#include <math.h> #include <stdbool.h> #include <stdio.h> #include <stdlib.h> #include "mpi.h" /* * Generate a random point in the square, then test and return whether it is * inside the circle. */ bool generate_point() { double x; // X coordinate of point inside the square double y; // Y coordinate of point inside the square x = (double) rand() / RAND_MAX; y = (double) rand() / RAND_MAX; return (sqrt(x * x + y * y) <= 1.0); } /* * Estimate Pi over MPI using a Monte Carlo algorithm, printing an estimate * after each iteration * * n: Number of random points to test (the higher, the more precise the * estimate will be) * comm: MPI communicator */ void pi_monte_carlo(int n, MPI_Comm comm) { int rank; // Rank inside the MPI communicator int size; // Size of the MPI communicator int pw; // 0 or 1, was the point inside the circle for this rank and this // iteration? int pc; // Number of points inside the circle, summed for all ranks for // this cycle of iteration int p; // Total number of points inside the circle (pi = 4*p/n) int m; // Number of points tested up to now double pi; // Pi estimate /* Initialize variables and check that the number of points is valid. * We simplify the algorithm by forcing n to be a multiple of the number * of processes. */ MPI_Comm_rank(comm, &rank); MPI_Comm_size(comm, &size); p = 0; if (n % size != 0) { if (rank == 0) { printf("Invalid number of points: %d\n", n); printf("Must be a multiple of: %d\n", size); } return; } // Compute pi for (m = size; m <= n; m += size) { pw = (int) generate_point(); MPI_Reduce(&pw, &pc, 1, MPI_INT, MPI_SUM, 0, comm); // Rank 0 prints the estimate if (rank == 0) { p += pc; pi = (double) 4 * p / m; printf("%d %.20f\n", m, pi); } } } int main(int argc, char* argv[]) { MPI_Init(&argc, &argv); pi_monte_carlo(atoi(argv[1]), MPI_COMM_WORLD); MPI_Finalize(); return 0; }
You can compile and then test this program using the commands:
[name@server $] module load compilers/gcc/4.4.2 mpi/openmpi/1.4.3_gcc [name@server $] mpicc -o pi-mc-1 pi-mc-1.c [name@server $] mpirun -np 8 ./pi-mc-1 8000000 > pi-mc-1.out [name@server $] tail pi-mc-1.out
Dynamic Instrumentation
At this point, it's already possible to use Tau with our program, thanks to dynamic instrumentation, a Tau functionality which permits you to profile an application without having to modify or recompile it. The information you obtain this way is less detailed than using other methods but it does nonetheless allow you to judge certain elements of the performance of a parallel code. Dynamic instrumentation is not only simple but also the sole solution when you don't have access to the source code as is frequently the case with commercial software. Dynamic instrumentation permits you to study such issues as memory consumption, I/O and GPU utilization among others.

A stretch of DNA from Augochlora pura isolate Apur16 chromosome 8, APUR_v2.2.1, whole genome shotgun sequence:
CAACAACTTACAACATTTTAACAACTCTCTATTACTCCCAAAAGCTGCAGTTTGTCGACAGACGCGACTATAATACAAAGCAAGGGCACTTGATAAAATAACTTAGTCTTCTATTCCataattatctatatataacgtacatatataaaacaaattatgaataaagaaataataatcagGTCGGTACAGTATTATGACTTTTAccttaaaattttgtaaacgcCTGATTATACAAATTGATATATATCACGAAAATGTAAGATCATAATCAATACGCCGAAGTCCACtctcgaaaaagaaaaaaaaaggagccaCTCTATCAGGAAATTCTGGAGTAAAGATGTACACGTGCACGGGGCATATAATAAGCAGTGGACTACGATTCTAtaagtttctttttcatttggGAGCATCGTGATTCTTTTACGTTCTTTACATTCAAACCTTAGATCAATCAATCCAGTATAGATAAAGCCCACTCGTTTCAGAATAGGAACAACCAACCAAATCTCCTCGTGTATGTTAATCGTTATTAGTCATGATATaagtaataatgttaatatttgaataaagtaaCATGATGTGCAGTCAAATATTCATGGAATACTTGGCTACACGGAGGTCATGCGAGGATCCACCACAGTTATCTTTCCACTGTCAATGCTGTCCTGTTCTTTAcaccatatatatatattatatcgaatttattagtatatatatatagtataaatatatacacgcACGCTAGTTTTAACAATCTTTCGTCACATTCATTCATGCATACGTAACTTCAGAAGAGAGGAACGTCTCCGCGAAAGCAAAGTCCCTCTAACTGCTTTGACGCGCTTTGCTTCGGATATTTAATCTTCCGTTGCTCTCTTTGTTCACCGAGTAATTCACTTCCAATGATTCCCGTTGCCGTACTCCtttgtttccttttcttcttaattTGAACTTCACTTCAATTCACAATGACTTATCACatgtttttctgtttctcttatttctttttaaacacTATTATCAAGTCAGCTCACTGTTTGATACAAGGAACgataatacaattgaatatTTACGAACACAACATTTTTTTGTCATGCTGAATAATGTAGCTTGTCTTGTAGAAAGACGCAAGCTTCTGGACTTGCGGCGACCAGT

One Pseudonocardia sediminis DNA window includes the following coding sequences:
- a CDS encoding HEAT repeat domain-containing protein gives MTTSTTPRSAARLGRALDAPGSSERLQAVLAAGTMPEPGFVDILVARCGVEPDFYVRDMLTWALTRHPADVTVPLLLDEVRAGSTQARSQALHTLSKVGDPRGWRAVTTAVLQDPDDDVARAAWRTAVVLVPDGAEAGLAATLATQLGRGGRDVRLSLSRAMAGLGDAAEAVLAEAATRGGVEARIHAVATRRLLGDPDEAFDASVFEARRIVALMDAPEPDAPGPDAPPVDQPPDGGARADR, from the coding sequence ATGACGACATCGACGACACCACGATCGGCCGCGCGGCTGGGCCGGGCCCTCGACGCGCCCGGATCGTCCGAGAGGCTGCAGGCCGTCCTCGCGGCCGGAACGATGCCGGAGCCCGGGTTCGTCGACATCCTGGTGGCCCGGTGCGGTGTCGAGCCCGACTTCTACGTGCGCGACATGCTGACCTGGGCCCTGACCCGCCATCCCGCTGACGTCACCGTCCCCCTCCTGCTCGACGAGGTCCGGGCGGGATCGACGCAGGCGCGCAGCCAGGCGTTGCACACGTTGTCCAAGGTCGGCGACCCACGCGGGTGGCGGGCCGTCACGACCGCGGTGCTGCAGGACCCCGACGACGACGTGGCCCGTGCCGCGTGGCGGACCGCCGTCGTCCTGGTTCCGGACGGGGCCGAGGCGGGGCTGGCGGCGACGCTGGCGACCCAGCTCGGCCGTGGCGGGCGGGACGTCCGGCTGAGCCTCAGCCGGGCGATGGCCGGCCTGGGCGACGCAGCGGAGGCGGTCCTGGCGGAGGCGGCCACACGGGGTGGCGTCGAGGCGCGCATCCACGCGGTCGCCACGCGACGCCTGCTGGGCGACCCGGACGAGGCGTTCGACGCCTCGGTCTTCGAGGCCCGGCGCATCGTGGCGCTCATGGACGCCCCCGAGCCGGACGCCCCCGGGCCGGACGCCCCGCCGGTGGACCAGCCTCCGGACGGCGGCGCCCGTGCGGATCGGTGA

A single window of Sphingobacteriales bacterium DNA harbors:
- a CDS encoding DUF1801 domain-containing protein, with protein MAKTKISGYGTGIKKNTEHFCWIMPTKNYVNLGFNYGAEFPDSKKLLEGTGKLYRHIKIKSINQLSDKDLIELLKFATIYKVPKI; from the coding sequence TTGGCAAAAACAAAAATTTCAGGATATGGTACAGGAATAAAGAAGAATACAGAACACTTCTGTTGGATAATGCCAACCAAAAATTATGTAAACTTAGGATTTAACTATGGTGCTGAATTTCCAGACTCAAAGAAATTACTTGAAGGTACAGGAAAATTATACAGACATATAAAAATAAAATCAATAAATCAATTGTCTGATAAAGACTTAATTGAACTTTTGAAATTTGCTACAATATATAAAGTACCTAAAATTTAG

The instrumentation is carried out during program execution by the tau_exec utility. Let's execute once again our program, this time by means of tau_exec in order to study the input/output (I/O) done by our program:
[name@server $] module load tools/tau/2.21.1_gcc [name@server $] tau_exec -io -- mpirun -np 8 ./pi-mc-1 8000000 > mpi-mc-1.out
After the program has finished running, the profiling information is stored in a file named profile.0.0.0. This file can be analyzed by the pprof utility, whose output begins with a summary of the functions executed in our program:
[name@server $] pprof > pprof.out
Reading Profile files in profile.* NODE 0;CONTEXT 0;THREAD 0: --------------------------------------------------------------------------------------- %Time Exclusive Inclusive #Call #Subrs Inclusive Name msec total msec usec/call --------------------------------------------------------------------------------------- 100.0 35,200 43,990 1 748909 43990242 .TAU application 14.0 6,145 6,145 484557 0 13 write() 6.0 2,638 2,638 263887 0 10 read() [THROTTLED] 0.0 0.916 0.916 13 0 70 fopen() 0.0 0.667 0.667 54 0 12 writev() 0.0 0.596 0.596 116 0 5 readv() 0.0 0.412 0.463 113 6 4 close() 0.0 0.46 0.46 20 0 23 send() 0.0 0.397 0.397 15 0 26 fclose() 0.0 0.382 0.382 34 0 11 pipe() 0.0 0.286 0.286 35 0 8 open() 0.0 0.161 0.161 16 0 10 recv() 0.0 0.102 0.102 16 0 6 accept() 0.0 0.094 0.094 4 0 24 recvfrom() 0.0 0.092 0.092 8 0 12 socket() 0.0 0.086 0.086 2 0 43 read() 0.0 0.056 0.056 5 0 11 fopen64() 0.0 0.04 0.04 5 0 8 fscanf() 0.0 0.025 0.025 5 0 5 connect() 0.0 0.022 0.022 2 0 11 fprintf() 0.0 0.019 0.019 1 0 19 socketpair() 0.0 0.008 0.008 3 0 3 lseek() 0.0 0.008 0.008 2 0 4 rewind() 0.0 0.006 0.006 2 0 3 bind() --------------------------------------------------------------------------------------- [...]
Even without information on MPI calls or the internal program flow, we can see already that our program has a performance problem. The write() function, used to print the estimate of π, represents 14% of the execution time. Ideally, I/O should be a negligible part of the execution time, which we would like to see entirely dedicated to the calculation of π. One solution could be to print the estimate less frequently.